“You should be very careful when you design a tax. I am in favour of junk food taxes, but I think you should tax a food depending on how healthy it is, not just a single nutrient. You should assess the nutritional value of it. The exception to that, I believe, is fizzy drinks, because people would end up drinking water or juice. There is no unhealthy alternative, but this is not the case with saturated fat. If you tax butter, they might just switch to margarine, which is not necessarily better for them.” His briefing note warned that some might switch to salty foods instead, which would cause cardiovascular problems.
He did not see the fact that it may disproportionally affect the poorest as an obstacle: “It is also the same with alcohol tax and tobacco tax – all indirect taxes hit those on poorest incomes most. To compensate, you could change the tax system – that is what Australia is proposing with a carbon tax.
“The poorest are also most likely to have the most health benefits as they tend to eat the worst food.”
Hungary already has a tax on food that is high in calories but with little nutritional value, and France and some American states have a tax on soft drinks.
As well as New Zealand, the Netherlands, Finland and Australia are also considering similar measures.
David Haslam, Chair of the National Obesity Forum (NOF) was sceptical and said: “A fat tax is fraught with complications. Who pays, the consumer or the manufacturer? Who benefits, the public or the Government?
“The prospect of a fat tax is ill considered and flawed, although some public health measures do have to be introduced as a matter of urgency, such as moving sweets and crisps from the checkout in Marks and Spencer. But my fundamental objection is that a fat tax is misdirected; no-one has ever suggested a carbohydrate tax, which actually would make a difference!”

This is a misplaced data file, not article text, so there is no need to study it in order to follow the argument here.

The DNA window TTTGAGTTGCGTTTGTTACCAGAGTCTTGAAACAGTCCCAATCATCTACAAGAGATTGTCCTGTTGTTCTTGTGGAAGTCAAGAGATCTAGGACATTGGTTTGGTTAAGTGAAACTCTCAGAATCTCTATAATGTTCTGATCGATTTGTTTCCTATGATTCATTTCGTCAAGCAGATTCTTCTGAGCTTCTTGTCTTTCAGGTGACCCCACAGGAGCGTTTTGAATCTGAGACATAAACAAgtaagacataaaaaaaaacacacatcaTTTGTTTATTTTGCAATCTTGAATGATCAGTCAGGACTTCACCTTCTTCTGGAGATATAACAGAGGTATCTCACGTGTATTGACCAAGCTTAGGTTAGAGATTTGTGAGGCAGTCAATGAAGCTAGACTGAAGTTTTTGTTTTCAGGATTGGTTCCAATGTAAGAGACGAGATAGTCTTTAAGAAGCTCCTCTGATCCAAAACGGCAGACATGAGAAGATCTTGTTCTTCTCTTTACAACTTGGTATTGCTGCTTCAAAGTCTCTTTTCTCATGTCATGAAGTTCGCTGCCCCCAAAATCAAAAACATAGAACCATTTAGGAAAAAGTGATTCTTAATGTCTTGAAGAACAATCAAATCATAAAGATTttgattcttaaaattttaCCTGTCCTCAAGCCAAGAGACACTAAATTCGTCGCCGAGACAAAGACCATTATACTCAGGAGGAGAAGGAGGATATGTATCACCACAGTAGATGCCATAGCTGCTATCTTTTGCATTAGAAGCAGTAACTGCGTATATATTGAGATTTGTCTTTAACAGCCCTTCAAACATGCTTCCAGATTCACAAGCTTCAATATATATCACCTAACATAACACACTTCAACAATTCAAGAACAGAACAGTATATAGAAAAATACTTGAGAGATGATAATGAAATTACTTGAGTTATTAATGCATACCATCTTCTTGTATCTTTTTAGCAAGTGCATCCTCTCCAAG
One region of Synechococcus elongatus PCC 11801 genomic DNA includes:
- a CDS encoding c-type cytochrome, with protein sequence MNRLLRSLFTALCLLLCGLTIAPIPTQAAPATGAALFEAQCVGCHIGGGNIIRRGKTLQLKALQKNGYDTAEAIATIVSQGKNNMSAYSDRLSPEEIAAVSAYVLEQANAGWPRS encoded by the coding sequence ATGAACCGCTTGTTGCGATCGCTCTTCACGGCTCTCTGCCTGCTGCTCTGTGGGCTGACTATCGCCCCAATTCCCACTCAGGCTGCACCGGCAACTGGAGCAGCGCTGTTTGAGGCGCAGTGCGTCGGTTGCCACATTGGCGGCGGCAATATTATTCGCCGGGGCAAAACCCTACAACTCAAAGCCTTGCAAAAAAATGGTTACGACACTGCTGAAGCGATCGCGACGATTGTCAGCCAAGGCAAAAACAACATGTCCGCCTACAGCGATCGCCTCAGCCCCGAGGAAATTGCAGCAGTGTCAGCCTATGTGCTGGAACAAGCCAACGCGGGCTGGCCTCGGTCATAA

Tam Fry, Honorary Chairman of the Child Growth Foundation and spokesman for the NOF said: “We would support a fat tax, but not only on fat, but sugar and salt – this is in line with advice given to the World Health Organisation and UN for the defeat of obesity globally.
“Whatever tax implemented must be applied sensibly in order not to disadvantage people from poorer backgrounds who depend on processed food to live. But particularly indulgence food – that is chocolate, sugar, cakes etc. – which are not essential for life, should be ripe for taxation.
“You could include refined carbohydrates and fizzy drinks, which are full of sugary deposits – all should be taxed as a direct message to industry and the population that excessive use of all this is bad for health.”
Alex Mullins, a third year at St Anne’s, said: “It’s a shame the state has to impose measures which we should all impose on an individual level, and it’s equally a shame that the ‘healthiest’ organic food is often more than twice the price of processed fast food goods. Discouraging fast food nationally can only be truly effective if we encourage slow-food locally.”
One first year student at Lady Margaret Hall said: “I would definitely support a ‘fat tax’. You could use the money raised to alleviate the burden on the general taxpayer for the NHS and make those most likely to need obesity treatment pay the biggest contribution.”
He added: “I don’t think the government should tell us how to live our lives, but if we expect the state to treat us because of our bad decisions, it is reasonable to have to pay a bit of tax towards it.”
But another first year disagreed, saying: “If I want to get a take-away occasionally, I don’t think that the government should punish me for it.”
Such measures have previously been opposed by food manufacturers and the farming community.